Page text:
A new book from Black Dog Publishing enitled The Mechanical Hand showcases the printed works of these and other artists including Matt Collishaw, Bob and Roberta Smith, Rachel Whiteread, Paula Rego, Charles Avery, Chris Ofili, Grayson Perry, Hughie O’Donoghue, Keith Coventry, Glenn Brown, and Cornelia Parker that have been made with Paupers Press over the last 25 years.
Edited by printmaker and Paupers Press director Michael Taylor, the book’s launch is accompanied by an exhibition at King’s Place in London.
As well as a wealth of stunning images, the book also features essays and interviews from contributors including Cornelia Parker, Glenn Brown, Paula Rego, Christopher le Brun and Grayson Perry.
The text often casts a rather academic – and at times, poetic, view over the idea of printmaking – referring to the practice of creating a series of prints as ‘an ongoing visual dialogue with [the copy’s] own past, each variant becoming a memento of itself.’
The book quotes Claes Oldenburg as saying, ‘You could say making a print is like preparing a pizza. You start with a white sheet of paper – that is, the ‘dough’ – to which you add layers of images : cheese, mushrooms, sausage bits, tomato paste, immersed in overprinted inks.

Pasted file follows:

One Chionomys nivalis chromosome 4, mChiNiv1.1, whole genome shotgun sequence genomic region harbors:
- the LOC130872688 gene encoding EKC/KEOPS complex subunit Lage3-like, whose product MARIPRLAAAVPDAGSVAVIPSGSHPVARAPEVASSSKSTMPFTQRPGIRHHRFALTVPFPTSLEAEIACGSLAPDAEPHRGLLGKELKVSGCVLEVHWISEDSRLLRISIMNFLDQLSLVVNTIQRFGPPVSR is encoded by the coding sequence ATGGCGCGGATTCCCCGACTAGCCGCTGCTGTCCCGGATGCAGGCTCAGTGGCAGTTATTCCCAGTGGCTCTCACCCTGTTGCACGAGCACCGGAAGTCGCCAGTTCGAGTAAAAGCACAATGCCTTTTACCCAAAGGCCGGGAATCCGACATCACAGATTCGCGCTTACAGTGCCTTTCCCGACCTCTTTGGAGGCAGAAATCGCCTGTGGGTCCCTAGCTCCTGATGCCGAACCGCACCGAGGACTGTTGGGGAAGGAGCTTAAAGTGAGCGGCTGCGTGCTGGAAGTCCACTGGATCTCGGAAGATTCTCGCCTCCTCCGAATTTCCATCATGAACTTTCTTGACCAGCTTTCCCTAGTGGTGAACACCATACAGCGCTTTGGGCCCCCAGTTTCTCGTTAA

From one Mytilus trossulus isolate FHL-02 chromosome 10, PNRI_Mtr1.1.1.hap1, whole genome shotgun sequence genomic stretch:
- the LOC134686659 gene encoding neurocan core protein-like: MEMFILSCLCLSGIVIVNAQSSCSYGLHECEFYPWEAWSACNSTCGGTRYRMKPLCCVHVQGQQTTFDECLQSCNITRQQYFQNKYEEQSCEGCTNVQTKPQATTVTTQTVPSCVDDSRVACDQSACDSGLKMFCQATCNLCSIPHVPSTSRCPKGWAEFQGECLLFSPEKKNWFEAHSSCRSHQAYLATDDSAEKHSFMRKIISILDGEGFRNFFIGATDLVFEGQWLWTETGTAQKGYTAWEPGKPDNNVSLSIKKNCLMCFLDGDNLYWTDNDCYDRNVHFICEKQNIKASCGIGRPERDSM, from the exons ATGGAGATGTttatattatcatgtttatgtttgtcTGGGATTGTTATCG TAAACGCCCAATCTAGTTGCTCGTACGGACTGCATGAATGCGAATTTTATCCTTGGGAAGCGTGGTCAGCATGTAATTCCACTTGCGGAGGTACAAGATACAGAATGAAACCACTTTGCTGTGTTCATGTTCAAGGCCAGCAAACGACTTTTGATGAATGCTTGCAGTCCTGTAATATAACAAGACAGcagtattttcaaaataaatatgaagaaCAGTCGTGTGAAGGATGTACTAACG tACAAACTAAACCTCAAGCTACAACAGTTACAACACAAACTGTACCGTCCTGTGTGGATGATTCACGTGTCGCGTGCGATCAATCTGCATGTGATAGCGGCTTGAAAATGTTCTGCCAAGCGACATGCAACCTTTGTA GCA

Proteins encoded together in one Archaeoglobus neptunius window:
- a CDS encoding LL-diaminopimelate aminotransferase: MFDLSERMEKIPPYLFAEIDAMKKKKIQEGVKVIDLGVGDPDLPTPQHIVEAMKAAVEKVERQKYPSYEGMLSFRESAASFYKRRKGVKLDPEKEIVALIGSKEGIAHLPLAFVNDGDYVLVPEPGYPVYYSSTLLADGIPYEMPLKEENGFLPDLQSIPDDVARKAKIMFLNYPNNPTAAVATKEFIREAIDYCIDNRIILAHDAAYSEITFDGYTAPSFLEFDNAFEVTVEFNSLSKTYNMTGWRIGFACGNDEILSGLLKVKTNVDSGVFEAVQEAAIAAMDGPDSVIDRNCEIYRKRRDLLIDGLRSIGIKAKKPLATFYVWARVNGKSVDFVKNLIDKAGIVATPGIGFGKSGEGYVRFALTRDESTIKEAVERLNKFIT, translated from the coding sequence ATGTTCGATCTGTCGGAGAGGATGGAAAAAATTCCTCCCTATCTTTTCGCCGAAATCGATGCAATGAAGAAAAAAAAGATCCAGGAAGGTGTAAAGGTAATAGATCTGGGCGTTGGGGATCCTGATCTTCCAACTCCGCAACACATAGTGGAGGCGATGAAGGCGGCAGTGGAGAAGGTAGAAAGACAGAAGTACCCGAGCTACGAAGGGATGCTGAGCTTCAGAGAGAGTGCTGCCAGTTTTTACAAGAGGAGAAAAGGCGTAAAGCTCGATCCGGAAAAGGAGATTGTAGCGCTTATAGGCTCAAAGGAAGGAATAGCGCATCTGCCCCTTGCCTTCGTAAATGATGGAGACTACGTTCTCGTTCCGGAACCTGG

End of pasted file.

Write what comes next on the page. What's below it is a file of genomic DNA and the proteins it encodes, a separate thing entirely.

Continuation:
‘In the end, the pizza is ‘editioned’ – that is, sliced and distributed for consumption.’
Artists’ quotations serve to further strengthen this theoretical look at the nature of printing – sculptor Tania Kovats calls printmaking a ‘depositary for thought, speculation, observation and projection’; while for the Chapman Brothers, the medium is symbol of being ‘schizoid and incoherent. ‘I’m really interested in disappointment,’ says Dinos Chapman.
‘If you embrace failure and disaster as part of your working process, there’s nothing that fails.’
The Mechanical Hand: Artists’ Projects at Paupers Press is published by Black Dog Publishing priced £29.95. The exhibition runs from 27 April – 22 June at Kings Place Gallery, Kings Place, 90 York Way, London N1